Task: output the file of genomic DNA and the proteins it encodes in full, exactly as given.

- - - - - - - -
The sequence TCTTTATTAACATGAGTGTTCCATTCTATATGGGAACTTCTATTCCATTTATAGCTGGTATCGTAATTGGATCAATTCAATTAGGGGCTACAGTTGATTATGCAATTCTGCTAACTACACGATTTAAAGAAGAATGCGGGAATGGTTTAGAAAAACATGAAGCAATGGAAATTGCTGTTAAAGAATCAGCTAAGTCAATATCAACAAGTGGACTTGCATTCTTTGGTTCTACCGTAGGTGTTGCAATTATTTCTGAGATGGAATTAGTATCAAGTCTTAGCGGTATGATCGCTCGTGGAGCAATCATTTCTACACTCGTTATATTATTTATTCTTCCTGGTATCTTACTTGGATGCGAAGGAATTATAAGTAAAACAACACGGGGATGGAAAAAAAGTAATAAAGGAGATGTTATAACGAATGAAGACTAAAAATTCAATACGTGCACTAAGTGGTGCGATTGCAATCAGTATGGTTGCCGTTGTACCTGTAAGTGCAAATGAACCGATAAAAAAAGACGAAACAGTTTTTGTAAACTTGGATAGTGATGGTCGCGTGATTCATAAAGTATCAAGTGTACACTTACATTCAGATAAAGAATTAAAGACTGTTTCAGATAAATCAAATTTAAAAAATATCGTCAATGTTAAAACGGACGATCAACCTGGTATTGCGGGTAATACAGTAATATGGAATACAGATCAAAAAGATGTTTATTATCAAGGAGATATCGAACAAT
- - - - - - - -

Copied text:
The sequence TCTTTATTAACATGAGTGTTCCATTCTATATGGGAACTTCTATTCCATTTATAGCTGGTATCGTAATTGGATCAATTCAATTAGGGGCTACAGTTGATTATGCAATTCTGCTAACTACACGATTTAAAGAAGAATGCGGGAATGGTTTAGAAAAACATGAAGCAATGGAAATTGCTGTTAAAGAATCAGCTAAGTCAATATCAACAAGTGGACTTGCATTCTTTGGTTCTACCGTAGGTGTTGCAATTATTTCTGAGATGGAATTAGTATCAAGTCTTAGCGGTATGATCGCTCGTGGAGCAATCATTTCTACACTCGTTATATTATTTATTCTTCCTGGTATCTTACTTGGATGCGAAGGAATTATAAGTAAAACAACACGGGGATGGAAAAAAAGTAATAAAGGAGATGTTATAACGAATGAAGACTAAAAATTCAATACGTGCACTAAGTGGTGCGATTGCAATCAGTATGGTTGCCGTTGTACCTGTAAGTGCAAATGAACCGATAAAAAAAGACGAAACAGTTTTTGTAAACTTGGATAGTGATGGTCGCGTGATTCATAAAGTATCAAGTGTACACTTACATTCAGATAAAGAATTAAAGACTGTTTCAGATAAATCAAATTTAAAAAATATCGTCAATGTTAAAACGGACGATCAACCTGGTATTGCGGGTAATACAGTAATATGGAATACAGATCAAAAAGATGTTTATTATCAAGGAGATATCGAACAAT